Sep
22
Thu
Max Fraser Speaks on “Hillbilly Revanche: Trump and Sanders in Southern Appalachia” @ Torian Room, duPont Library, University of the South campus
Sep 22 @ 7:00 pm – 8:00 pm
Max Fraser Speaks on "Hillbilly Revanche: Trump and Sanders in Southern Appalachia" @ Torian Room, duPont Library, University of the South campus | Sewanee | Tennessee | United States
Max Fraser, Ph.D. Candidate in American History at Yale University, will speak on “Hillbilly Revanche: Trump and Sanders in Southern Appalachia” on Thursday, September 22nd at 7 PM in the Torian Room of duPont Library. The lecture is sponsored by the University’s Collaborative for Southern Appalachian Studies.
In his talk, Fraser looks at the extraordinary 2016 political season from the perspective of Southern Appalachia, where two outsider candidates have had remarkable success tapping into the political disaffection of white working class constituencies across the region. Providing context that has been lacking from much of the media coverage of the presidential campaigns, Fraser examines the deep roots of that political disaffection in the historical figure of the “hillbilly”, America’s perennially maladjusted and problematic white poor. Turning to the present, he argues that the “hillbilly revanche” of 2016 is no passing phenomenon, and that the unrest and resentment roiling through Southern Appalachia should make it one of the more politically tempestuous regions in the country for years to come.
Max Fraser is completing a Ph.D. in American history at Yale University. He previously worked as a journalist covering politics and the economy for The Nation and other magazines. His dissertation, “The Hillbilly Highway: A Social History of Transappalachia, 1918-1974” traces the inter-regional connections between the rural south and the industrial Midwest, and examines the roots of the conservative turn of the postwar white working class. Fraser has presented his dissertation research at numerous conferences and public fora, including the 2016 Graduate Conference of the American Political History Institute at Boston University, where he was awarded the “Outstanding Paper” prize. Buildling on his dissertation research, Fraser is developing a a permanent, publicly-accessible, multi-purpose archival repository and teaching resource devoted to first-person accounts of migration between Southern Appalachia and the industrial Midwest; this effort is being supported in part by the Collaborative for Southern Appalachian Studies.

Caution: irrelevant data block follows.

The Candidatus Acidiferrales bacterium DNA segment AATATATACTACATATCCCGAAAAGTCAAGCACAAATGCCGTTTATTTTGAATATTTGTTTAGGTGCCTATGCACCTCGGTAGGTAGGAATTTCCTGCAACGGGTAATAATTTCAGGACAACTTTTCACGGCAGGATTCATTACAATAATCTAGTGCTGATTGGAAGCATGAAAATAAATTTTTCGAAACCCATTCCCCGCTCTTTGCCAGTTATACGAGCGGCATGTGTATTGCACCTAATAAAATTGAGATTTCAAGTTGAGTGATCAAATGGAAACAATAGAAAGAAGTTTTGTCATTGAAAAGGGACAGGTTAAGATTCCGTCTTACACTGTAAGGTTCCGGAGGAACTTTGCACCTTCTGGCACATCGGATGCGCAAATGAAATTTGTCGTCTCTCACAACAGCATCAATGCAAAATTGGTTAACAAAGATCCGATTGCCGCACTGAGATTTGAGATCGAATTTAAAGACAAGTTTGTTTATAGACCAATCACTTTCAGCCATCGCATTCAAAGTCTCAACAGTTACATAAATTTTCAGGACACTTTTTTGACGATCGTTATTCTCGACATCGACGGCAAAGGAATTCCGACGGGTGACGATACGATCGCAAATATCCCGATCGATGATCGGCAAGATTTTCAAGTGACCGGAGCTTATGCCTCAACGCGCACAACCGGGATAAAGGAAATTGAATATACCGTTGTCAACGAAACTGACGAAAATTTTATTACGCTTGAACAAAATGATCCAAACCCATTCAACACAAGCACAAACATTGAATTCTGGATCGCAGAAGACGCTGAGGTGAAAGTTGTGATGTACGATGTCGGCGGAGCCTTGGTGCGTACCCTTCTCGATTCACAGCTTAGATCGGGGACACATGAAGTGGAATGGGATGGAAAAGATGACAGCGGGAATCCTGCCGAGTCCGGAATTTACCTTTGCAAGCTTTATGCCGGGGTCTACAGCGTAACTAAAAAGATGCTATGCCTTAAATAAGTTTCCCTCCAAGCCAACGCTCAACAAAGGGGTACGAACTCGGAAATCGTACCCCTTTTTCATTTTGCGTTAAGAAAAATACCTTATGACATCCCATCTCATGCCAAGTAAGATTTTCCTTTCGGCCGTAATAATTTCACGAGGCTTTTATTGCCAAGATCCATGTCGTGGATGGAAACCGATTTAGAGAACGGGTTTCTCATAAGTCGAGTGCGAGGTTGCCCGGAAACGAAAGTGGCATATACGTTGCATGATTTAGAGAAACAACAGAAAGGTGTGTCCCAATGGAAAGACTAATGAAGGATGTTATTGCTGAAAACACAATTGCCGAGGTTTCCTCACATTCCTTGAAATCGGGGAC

Oct
7
Fri
Proposal Deadline: 40th Annual Appalachian Studies Conference EXTREME Appalachia!
Oct 7 @ 5:00 pm – 5:00 pm

40th Annual Appalachian Studies Conference

EXTREME Appalachia!

March 9-12, 2017
Virginia Tech, Blacksburg, Virginia

The 2017 Program Committee invites proposals for panels, papers, posters, roundtables, performances, workshops, or organizing sessions. Papers and posters should feature original unpublished work in progress. The full call for participation with details for online submission will go out August 15. Scholarships are available. Deadline for proposals is October 1, 2016, with the preliminary program announced in December 2016.

“Extreme Appalachia” is the theme for the 40th annual Appalachian Studies Conference. By “extreme” we mean the impassioned commitments people have to the region, the land, and Appalachian communities, ways of life, and livelihoods. We mean the ways extreme economics—excessive resource extraction and use, underfunding of public education and services, and dismal job opportunities—have sparked community resilience and activism that advance a sustainable future for the region. “Extreme Appalachia” also references exploitative pop culture products like reality television programming—as well as the countering power of the region’s visual, performance, and literary arts to nurture, provoke, and inspire. In the face of extremity, regionalist scholarship continues to augment ongoing struggles for racial, social, economic, and environmental justice.